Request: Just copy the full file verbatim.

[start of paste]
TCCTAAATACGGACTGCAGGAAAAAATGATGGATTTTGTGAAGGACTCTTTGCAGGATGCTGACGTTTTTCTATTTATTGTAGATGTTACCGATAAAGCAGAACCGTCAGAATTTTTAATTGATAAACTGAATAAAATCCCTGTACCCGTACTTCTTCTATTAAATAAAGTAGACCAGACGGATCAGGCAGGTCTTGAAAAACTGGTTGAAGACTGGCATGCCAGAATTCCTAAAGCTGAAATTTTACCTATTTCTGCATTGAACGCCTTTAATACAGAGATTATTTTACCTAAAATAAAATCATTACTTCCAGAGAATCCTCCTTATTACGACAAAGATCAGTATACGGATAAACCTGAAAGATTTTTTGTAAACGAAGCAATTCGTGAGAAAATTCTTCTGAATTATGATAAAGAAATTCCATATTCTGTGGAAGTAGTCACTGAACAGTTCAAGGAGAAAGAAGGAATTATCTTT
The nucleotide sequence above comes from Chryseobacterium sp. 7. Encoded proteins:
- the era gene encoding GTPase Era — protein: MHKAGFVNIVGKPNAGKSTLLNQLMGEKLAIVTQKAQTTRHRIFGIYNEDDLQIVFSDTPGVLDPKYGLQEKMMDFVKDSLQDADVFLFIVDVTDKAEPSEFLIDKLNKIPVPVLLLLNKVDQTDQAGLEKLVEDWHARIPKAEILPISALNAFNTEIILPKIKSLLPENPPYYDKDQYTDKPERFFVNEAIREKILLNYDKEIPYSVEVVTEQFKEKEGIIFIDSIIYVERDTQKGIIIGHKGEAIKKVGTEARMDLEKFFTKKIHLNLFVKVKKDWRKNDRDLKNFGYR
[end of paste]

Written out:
TCCTAAATACGGACTGCAGGAAAAAATGATGGATTTTGTGAAGGACTCTTTGCAGGATGCTGACGTTTTTCTATTTATTGTAGATGTTACCGATAAAGCAGAACCGTCAGAATTTTTAATTGATAAACTGAATAAAATCCCTGTACCCGTACTTCTTCTATTAAATAAAGTAGACCAGACGGATCAGGCAGGTCTTGAAAAACTGGTTGAAGACTGGCATGCCAGAATTCCTAAAGCTGAAATTTTACCTATTTCTGCATTGAACGCCTTTAATACAGAGATTATTTTACCTAAAATAAAATCATTACTTCCAGAGAATCCTCCTTATTACGACAAAGATCAGTATACGGATAAACCTGAAAGATTTTTTGTAAACGAAGCAATTCGTGAGAAAATTCTTCTGAATTATGATAAAGAAATTCCATATTCTGTGGAAGTAGTCACTGAACAGTTCAAGGAGAAAGAAGGAATTATCTTT
The nucleotide sequence above comes from Chryseobacterium sp. 7. Encoded proteins:
- the era gene encoding GTPase Era — protein: MHKAGFVNIVGKPNAGKSTLLNQLMGEKLAIVTQKAQTTRHRIFGIYNEDDLQIVFSDTPGVLDPKYGLQEKMMDFVKDSLQDADVFLFIVDVTDKAEPSEFLIDKLNKIPVPVLLLLNKVDQTDQAGLEKLVEDWHARIPKAEILPISALNAFNTEIILPKIKSLLPENPPYYDKDQYTDKPERFFVNEAIREKILLNYDKEIPYSVEVVTEQFKEKEGIIFIDSIIYVERDTQKGIIIGHKGEAIKKVGTEARMDLEKFFTKKIHLNLFVKVKKDWRKNDRDLKNFGYR